Important to note here is that they can sustain this output for decades, as reactor design life is typically 60 years, with an option to extend to 80 years.
As a result, the levelised cost of electricity (LCOE) over the NPP’s life is in actuality quite low and very competitive. For this reason, nuclear power has been more successful within long term government programmes to support economic growth.
The long plant life also means that once a large build programme, such as what happened in the US and France, is complete, new installations become few and far between.
Because of the large capital investment, and the low variable cost of operations, nuclear plants are most cost-effective when they can run all the time to provide a return on the investment. Hence, plant operators now consistently achieve 92% capacity factor (average power produced of maximum capacity). The higher the capacity factor, the lower the cost per unit of electricity.
Unfortunately, with electricity grids utilising more intermittent solar and wind, maintaining a high capacity factor becomes a challenge. Intermittent sources displace power produced by other sources when they come online, forcing NPPs to ramp down. The cost of that unserved energy often makes nuclear power artificially uneconomical on high penetration intermittent grids.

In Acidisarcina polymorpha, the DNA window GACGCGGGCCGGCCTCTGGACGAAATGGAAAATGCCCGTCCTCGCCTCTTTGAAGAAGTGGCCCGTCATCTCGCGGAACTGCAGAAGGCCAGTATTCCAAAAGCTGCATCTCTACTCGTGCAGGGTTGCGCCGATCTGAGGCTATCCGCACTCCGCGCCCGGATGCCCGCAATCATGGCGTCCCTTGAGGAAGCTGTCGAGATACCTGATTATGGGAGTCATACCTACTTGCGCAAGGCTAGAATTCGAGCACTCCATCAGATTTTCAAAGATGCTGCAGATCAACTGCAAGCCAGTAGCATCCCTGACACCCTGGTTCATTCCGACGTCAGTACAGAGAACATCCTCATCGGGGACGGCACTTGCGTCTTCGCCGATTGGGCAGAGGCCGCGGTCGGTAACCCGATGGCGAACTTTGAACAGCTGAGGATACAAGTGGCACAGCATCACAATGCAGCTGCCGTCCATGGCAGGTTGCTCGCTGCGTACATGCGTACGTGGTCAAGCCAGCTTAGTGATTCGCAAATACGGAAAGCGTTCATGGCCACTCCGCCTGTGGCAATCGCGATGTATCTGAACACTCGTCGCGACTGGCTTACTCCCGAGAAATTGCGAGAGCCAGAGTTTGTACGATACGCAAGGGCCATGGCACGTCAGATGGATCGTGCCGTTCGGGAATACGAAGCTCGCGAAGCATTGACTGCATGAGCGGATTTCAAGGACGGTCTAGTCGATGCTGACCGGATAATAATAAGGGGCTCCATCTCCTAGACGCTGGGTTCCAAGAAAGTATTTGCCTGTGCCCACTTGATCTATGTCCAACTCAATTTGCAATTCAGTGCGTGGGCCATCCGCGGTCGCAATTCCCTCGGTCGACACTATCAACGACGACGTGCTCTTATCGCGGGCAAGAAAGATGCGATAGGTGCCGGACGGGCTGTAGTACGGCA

Considering the generally positive long-term cost calculation, a number of countries in the Middle East, North Africa region (MENA), including the United Arab Emirates, Egypt, Turkey and Jordan, have expressed strong interest in nuclear power.
These countries have been willing to (partially) support the large capital outlay required for NPPS, and either already possesses or have the ability to set up the grid infrastructure to support them.
Planning is key
That leaves the planning for a cost-effective realisation of the technology. Here, the correct and accurate cost assumptions are key: consistent operation at around 92% needs to be ensured, that is, their capacity should not be changed by adding intermittent power to the grid. Only then can long-term reliable electricity that reduces in cost over time in nominal terms be realised.
Finally, the cost of capital needs to be reflective of the real world. A good discount rate to assume for funding nuclear power plants is around 3%.
This rate rewards longer plant lives and does not penalise longer construction delays. If the overnight cost of $6,000/kW can be secured, over 60 years at a discount rate of 3%, no low carbon dispatchable energy source will match the cost-effectiveness of nuclear power.
Considering the massive challenges ahead of us, nuclear power deserves a seat at the clean energy table. Now that the UAE, Egypt, Turkey, Bangladesh, China and India are in the process of building and commissioning new NPPs, we can expect to see massive drops in CO2-emissions for each unit coming online – not to mention the benefits of the socio-economic injection coming from embarking on these mega-projects. It is now time to up the game if we hope to reduce global reliance on fossil fuels.
Article originally published on www.sustainability-times.com and republished with minor edits under Creative Commons license.